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Eugene Poolman Chief Forecasting: Disaster Risk Reduction RSMC Pretoria South African Weather Service SWFDP Regional Frameworks and their Impact on Developing.

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Presentation on theme: "Eugene Poolman Chief Forecasting: Disaster Risk Reduction RSMC Pretoria South African Weather Service SWFDP Regional Frameworks and their Impact on Developing."— Presentation transcript:

1 Eugene Poolman Chief Forecasting: Disaster Risk Reduction RSMC Pretoria South African Weather Service SWFDP Regional Frameworks and their Impact on Developing and Least Developing Countries FCAST-PRES

2 Overview of Presentation 1.Development of Regional Early Warning Systems 2.Severe Weather Forecasting Demonstration Project Regional Framework 3.Impact on Developing Countries and LDCs 4.Looking Forward FCAST-PRES

3 DEVELOPMENT OF REGIONAL EARLY WARNING SYSTEMS FCAST-PRES

4 In Southern Africa 95% of all Natural Disasters were Weather related FCAST-PRES The expected increase in severe weather due to climate change and social factors highlights the need for the development of Regional EWS covering all timescales

5 RCOF: Consolidated seasonal climate forecasts in September on the likelihood of above / below normal rain for the coming summer season over region SWFDP: Enhancing capacity in NMSs to issue severe weather warnings for the next 5 days FFGS: Developing technology for flash flood warnings Late 1990’s Mid-2000 and on Mid 2000 and on Days 6 months Few Hours Timescale of the Development of Regional EWS FCAST-PRES Sub-seasonal ???

6 SWFDP – REGIONAL FRAMEWORKS FCAST-PRES

7 Principle Aim of SWFDP SWFDP aims to address the challenges of short- to medium- range EWS Specifically designed to aid developing and LDCs to address the technology and services gap between major weather centers and weather centers of developing and least developing countries Main mechanism of SWFDP is the “Cascading forecasting process” from global center to regional center to NMSs SWFDP is essentially a framework for collaboration specifically focused on the regions The basic SWFDP system has to be contained within a manageable mandate, focussing on 2-3 hazards, to enable progress monitoring FCAST-PRES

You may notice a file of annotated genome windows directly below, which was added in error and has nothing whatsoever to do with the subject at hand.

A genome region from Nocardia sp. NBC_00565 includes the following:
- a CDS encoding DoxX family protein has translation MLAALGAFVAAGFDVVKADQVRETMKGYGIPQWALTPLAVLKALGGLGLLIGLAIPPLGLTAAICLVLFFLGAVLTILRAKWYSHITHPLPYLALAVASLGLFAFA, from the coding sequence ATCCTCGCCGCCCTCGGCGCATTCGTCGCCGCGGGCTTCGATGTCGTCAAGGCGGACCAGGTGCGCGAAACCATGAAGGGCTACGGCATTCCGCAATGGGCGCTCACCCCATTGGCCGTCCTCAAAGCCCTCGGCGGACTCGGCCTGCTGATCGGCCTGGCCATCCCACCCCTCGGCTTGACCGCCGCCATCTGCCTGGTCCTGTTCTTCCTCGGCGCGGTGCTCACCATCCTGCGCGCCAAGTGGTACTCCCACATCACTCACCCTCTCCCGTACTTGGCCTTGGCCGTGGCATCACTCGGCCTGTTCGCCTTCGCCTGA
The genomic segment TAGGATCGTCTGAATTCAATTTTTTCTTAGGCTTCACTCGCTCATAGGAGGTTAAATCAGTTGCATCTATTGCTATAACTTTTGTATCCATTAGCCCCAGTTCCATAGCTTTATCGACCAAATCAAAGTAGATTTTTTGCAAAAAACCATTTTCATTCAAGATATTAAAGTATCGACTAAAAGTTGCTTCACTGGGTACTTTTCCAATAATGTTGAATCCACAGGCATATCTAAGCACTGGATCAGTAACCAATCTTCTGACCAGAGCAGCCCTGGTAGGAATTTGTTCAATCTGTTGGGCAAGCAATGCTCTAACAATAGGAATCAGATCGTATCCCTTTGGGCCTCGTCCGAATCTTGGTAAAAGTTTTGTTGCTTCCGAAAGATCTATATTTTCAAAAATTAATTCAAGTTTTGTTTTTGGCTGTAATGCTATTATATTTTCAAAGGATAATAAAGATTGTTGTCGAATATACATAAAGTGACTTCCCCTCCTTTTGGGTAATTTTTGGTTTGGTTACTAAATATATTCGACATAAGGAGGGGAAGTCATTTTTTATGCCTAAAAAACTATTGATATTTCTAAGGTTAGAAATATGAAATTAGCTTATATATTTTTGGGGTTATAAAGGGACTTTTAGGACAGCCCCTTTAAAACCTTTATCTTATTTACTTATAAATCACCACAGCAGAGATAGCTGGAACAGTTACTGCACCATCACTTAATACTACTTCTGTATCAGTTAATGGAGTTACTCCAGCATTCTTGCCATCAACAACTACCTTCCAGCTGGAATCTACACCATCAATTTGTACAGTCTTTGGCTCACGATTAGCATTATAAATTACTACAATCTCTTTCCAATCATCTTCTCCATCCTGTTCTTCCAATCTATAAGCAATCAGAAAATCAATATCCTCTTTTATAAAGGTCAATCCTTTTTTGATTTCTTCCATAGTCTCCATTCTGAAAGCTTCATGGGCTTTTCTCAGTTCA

8 SWFDP Sub-Projects Current status of SWFDPs around the world – 3 active, 2 under development 1.Southern Africa Southern Africa (5 countries involved) Southern Africa expansion (16 countries involved) RMSC Pretoria, South Africa 2. South Pacific islands Pilot project Full demonstration 2011 RSMC Wellington 3. Eastern Africa Pilot Phase RSMC Nairobi 4. Under development – Southeastern Asia and Bay of Bengal FCAST-PRES

9 Regional Frameworks Focus is on developing regions that share broadly the same hazards and impacts, and the same regional economic body In many cases NMSs are within LDCs and SIDS that have minimal resources, sometimes only 3 or 4 forecasters, and small budgets These few forecasters are responsible for all forecasting activities, including aviation, marine, severe weather – including basic public forecasting that is automated in large centres In many countries disaster management structures are not functioning properly or even non-existing National issues and differences, including cultural differences, must be taken into account But, they are dedicated that try their best with what they have FCAST-PRES

10 Regional frameworks (continued) A regional centre (RSMC) is an essential component to the success of SWFDP activities A Regional Project Implementation Plan is developed at a regional workshop involving all countries and centres, and tuned to the local conditions and needs Annual training is essential, building on both NWP and EPS skills, as well as skills on disaster management coordination and media relations. Methodology depends on what is practical – In SWFDP-SA and SWFDP-EA this has been based on 2-week training sessions annually – In SWFDP-SP roving training were done where trainers visit individual countries Ideal would be a combination of both, plus web-based training FCAST-PRES

11 Inter-programme Coordination and Collaboration Collaboration between WMO programmes is essential from Phase 1, particularly GDPFS, PWS, TCP, Satellite programme, WWRP with TIGGE In later phases when the project matured, synergy with other relevant activities within WMO becomes crucial, such as the FFGS and Agromet activities to utilize the coordination framework for other activities This differs between regions, based on the needs of the regions FCAST-PRES

12 EXAMPLE: SOUTHERN AFRICA SWFDP FCAST-PRES